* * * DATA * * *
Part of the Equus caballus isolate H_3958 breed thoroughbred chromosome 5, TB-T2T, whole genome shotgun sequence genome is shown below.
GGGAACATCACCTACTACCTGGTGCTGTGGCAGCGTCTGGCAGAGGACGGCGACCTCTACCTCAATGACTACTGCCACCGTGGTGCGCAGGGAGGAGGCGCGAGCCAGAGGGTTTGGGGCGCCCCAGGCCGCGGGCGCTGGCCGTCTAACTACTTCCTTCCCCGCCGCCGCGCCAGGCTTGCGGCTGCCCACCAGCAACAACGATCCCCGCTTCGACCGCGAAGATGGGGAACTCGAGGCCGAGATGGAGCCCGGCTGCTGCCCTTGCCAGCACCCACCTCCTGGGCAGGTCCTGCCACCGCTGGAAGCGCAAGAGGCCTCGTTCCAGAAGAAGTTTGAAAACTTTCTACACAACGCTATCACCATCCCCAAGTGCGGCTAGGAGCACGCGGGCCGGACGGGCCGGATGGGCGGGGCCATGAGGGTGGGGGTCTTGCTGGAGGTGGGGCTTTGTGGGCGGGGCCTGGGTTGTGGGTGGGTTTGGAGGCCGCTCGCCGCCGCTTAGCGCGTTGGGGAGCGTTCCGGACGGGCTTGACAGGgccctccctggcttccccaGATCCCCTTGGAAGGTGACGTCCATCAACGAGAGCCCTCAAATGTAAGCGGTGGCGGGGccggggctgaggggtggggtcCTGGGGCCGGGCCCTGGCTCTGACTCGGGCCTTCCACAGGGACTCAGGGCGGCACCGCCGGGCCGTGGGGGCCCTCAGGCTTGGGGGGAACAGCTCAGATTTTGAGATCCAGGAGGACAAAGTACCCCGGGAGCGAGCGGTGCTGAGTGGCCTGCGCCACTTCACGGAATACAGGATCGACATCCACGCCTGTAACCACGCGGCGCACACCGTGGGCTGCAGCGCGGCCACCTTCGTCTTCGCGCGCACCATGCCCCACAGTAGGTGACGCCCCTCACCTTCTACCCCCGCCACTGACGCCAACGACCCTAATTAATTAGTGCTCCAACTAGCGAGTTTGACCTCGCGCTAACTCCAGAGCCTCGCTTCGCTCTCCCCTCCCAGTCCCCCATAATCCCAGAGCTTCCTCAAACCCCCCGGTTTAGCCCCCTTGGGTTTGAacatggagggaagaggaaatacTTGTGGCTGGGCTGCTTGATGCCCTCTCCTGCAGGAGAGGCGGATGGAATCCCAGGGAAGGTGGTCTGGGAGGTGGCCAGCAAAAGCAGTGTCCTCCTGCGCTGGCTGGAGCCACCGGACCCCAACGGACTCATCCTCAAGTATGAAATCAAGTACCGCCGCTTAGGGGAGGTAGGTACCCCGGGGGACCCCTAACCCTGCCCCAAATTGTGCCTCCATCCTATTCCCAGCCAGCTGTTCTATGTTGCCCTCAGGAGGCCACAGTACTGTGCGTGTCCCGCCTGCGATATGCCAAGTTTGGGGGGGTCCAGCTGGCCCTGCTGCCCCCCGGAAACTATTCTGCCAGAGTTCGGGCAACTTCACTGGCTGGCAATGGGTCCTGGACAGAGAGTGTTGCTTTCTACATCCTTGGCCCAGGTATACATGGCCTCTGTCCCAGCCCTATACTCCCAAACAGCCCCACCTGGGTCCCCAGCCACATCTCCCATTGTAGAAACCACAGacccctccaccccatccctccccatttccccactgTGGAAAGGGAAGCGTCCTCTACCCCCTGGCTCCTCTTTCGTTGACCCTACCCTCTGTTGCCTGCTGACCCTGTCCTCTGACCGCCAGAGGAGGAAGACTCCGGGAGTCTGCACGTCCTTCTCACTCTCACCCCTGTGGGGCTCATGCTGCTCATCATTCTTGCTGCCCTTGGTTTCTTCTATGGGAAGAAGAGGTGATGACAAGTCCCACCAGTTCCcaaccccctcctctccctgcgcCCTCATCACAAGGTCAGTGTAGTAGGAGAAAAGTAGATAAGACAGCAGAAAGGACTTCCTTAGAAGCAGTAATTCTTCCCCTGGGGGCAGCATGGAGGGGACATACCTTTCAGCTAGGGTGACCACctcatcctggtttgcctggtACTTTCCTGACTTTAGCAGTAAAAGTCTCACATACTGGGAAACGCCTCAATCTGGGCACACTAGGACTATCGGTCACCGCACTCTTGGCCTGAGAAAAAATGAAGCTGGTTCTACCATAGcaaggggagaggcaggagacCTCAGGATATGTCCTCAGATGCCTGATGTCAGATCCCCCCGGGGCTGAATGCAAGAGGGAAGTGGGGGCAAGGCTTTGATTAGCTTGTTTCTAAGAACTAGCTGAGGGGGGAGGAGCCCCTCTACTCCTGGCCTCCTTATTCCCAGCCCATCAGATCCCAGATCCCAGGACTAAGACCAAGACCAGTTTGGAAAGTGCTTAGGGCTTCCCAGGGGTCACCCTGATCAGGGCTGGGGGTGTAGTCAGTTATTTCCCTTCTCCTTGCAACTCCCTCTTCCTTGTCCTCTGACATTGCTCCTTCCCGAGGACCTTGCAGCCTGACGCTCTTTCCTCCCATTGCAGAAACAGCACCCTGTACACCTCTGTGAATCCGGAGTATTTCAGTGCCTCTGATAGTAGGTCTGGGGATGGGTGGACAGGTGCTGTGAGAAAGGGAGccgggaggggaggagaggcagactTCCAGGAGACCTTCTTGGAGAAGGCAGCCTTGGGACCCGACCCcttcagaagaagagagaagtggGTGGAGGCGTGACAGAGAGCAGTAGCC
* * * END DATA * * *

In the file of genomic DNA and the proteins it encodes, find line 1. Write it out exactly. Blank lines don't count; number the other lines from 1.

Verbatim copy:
Part of the Equus caballus isolate H_3958 breed thoroughbred chromosome 5, TB-T2T, whole genome shotgun sequence genome is shown below.